Honey, Superbugs, and Bullshit

A bee working so it can make honey to fight off all known bacteria. Or is it? Clue: no.

Just the other day I saw someone post a link to a site called RiseEarth and to an article in particular titled Mysterious Honey Discovered That Kills All Bacteria Scientists Throw At It. Being someone with something of a scientific mind this attracted my attention immediately; a natural ingredient, I thought, that can kill all known bacteria. Could it be? Or even bee? Yes, I think puns in my head. But, even as I thought those three words “could it be?” a simultaneous thought – since I’m also someone with a skeptical mind – also raised a hand, waved a little for attention, and spoke up: not bloody likely.

So, to the article about bacteria-killing honey then!

Australian researchers have been astonished to discover a cure-all right under their noses — a honey sold in health food shops as a natural medicine.

Oh dear. Health food shops. Immediate red flag. Maybe it’s okay, maybe it’s still genuine.

Far from being an obscure health food with dubious healing qualities, new research has shown the honey kills every type of bacteria scientists have thrown at it, including the antibiotic-resistant ‘superbugs’ plaguing hospitals and killing patients around the world.

That’s better. That’s certainly alleviating some concerns. Because my initial thought was that this actually was an obscure health food with dubious healing qualities. But apparently it isn’t. Good, good. Assuming I take it at its word, which I don’t, but let’s carry on.

Professor [Dee] Carter’s two sons, Marty, 8 and Nicky, 6, think it’s funny the way their mother puts honey on their sores. But she swears by it, telling stories of how quickly it cures any infection. [...] The curative properties of various types of honey have been known to indigenous cultures for thousands of years, and dressing wounds with honey was common before the advent of antibiotics.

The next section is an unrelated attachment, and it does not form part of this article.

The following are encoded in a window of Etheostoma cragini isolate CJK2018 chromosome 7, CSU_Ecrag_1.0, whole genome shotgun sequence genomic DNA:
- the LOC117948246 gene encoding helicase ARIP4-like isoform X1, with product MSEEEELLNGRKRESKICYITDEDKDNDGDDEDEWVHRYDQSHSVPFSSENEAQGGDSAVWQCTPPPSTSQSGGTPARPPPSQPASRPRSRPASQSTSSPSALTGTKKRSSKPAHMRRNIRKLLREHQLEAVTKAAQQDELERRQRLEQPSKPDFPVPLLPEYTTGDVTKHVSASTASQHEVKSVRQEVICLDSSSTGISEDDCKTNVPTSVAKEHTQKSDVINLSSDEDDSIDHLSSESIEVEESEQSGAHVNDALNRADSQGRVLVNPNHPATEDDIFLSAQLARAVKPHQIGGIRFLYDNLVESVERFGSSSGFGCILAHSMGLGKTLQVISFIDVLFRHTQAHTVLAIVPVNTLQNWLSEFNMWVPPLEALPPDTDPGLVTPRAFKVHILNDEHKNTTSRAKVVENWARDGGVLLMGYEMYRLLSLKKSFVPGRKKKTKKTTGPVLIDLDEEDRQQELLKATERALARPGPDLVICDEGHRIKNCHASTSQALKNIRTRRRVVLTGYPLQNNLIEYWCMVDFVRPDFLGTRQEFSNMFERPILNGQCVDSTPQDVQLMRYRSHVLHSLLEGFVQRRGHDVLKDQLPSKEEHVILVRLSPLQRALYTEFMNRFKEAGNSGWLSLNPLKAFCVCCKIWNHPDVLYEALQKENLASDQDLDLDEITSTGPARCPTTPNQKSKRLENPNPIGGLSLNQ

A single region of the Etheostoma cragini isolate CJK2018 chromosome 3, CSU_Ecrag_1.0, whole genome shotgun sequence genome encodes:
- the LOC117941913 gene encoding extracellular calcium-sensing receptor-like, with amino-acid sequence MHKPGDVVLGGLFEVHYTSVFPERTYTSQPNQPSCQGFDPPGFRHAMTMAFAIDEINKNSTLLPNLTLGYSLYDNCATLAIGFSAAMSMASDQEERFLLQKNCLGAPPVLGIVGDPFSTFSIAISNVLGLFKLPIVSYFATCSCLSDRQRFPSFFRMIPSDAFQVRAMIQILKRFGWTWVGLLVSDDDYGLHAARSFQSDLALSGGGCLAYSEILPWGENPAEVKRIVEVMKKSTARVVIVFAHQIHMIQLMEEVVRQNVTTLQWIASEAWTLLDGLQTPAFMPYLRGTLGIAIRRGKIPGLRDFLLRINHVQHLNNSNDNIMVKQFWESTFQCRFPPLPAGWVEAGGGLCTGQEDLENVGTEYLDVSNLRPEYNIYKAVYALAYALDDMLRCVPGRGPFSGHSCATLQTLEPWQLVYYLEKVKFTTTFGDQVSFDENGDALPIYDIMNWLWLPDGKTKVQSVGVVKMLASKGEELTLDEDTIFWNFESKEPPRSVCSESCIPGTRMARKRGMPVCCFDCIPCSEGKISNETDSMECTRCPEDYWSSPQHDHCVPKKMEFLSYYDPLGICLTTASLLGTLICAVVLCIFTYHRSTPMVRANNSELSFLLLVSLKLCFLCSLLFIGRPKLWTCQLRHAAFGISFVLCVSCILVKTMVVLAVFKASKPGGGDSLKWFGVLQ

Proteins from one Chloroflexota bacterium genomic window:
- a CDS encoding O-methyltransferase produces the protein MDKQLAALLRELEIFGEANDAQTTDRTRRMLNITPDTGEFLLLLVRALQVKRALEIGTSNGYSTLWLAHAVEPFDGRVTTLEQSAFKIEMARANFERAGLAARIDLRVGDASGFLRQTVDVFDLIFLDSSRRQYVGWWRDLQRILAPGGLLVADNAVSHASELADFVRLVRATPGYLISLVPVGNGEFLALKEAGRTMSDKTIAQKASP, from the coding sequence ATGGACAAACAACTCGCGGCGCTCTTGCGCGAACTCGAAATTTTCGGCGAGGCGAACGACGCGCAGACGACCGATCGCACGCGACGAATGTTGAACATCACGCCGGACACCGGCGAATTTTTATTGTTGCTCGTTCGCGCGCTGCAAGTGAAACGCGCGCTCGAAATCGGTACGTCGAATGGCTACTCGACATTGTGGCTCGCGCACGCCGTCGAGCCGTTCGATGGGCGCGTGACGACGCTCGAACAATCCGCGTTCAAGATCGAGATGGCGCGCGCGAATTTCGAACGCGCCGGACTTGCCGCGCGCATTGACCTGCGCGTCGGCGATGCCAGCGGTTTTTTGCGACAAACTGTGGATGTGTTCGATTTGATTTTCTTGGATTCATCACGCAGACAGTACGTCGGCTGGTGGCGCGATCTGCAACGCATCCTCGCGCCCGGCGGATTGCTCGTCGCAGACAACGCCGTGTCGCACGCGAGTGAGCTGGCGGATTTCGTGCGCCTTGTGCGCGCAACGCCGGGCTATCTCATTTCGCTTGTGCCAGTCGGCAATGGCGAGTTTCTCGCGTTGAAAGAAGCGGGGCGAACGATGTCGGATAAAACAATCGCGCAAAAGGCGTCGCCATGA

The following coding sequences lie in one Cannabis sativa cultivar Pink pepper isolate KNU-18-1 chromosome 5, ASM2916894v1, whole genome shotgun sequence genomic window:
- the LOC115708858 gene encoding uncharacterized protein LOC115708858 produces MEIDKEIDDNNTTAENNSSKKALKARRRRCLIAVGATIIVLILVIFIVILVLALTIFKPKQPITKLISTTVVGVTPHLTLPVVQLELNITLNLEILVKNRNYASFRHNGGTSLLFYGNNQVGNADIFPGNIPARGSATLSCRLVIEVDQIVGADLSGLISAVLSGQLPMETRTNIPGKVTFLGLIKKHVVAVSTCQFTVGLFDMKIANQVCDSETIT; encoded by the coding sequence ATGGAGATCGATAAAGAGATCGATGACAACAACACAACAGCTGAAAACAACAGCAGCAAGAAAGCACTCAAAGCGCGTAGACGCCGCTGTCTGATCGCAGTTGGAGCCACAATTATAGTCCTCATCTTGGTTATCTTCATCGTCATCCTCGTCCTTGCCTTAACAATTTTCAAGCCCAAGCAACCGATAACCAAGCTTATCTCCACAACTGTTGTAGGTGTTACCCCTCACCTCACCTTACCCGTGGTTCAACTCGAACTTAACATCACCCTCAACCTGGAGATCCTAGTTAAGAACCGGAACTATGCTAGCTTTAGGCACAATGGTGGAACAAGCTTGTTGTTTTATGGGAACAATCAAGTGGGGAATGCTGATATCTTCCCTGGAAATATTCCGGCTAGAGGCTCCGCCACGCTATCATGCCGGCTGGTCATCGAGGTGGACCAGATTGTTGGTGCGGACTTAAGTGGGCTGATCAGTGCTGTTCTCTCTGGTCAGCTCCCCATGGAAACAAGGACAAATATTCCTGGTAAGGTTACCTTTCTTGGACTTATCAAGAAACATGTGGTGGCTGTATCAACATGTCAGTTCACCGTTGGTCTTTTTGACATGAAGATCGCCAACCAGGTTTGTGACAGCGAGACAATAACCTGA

Uh oh. On the one hand that’s a real professor (see (not much bee research going on there, though)). On the other hand backing up the scientific claim with one sentence about kids relating to their mother’s way of treating wounds and another talking about remedies from antiquity… ooh, that’s another, massive red flag.

At this point I was distracted by some of the other articles on the RiseEarth website. These articles include:

  • Area 51 Builds Massive Alien Pyramid
  • Illuminati Occult Symbolism in London’s Olympic Closing Ceremony
  • How Hemp Oil Cures Cancer And Why No One Knows

If you were a manufacturer of red flags then right now you’d be doing a roaring trade as I’d be buying up all your stock. I don’t think I need to fully explain why it’s best not to take an article about the antibacterial superpower of honey seriously on a website that spotted a UFO during the closing ceremony of the Olympics while the rest of us, apparently, had our memories wiped by the Illuminati Door-to-Door Yeti Fluoride-In-Water Injector Warriors or something.

Back to the increasingly unlikely story about honey killing superbugs and, at the bottom of the page are the comments from regular readers of that site. Of course comments on an article won’t support or dispute any of the “facts” from the article but in this particular instance they are funny. To me.

LN’s child has not been sick since taking Manuka honey, the thing that cured the infections of the child right at the end of a month of actual medicine. That sounds impressive if you’re easily impressed. But wait! Wait a minute! It also cures LN’s sore throat within a day or two. I find that a little strange. I find that when I get a sore throat it also clears up in a day or two without honey or any special treatment at all, but that’s not the really strange thing. Why is LN getting a sore throat at all? LN is taking Manuka honey every day! LN’s child hasn’t been sick since, but LN still gets a sore throat sometimes and the honey that LN takes all the time anyway is then apparently responsible for clearing up the thing that it allowed to develop in the first place. That’s amazing! And by amazing I mean, of course, that’s preposterous.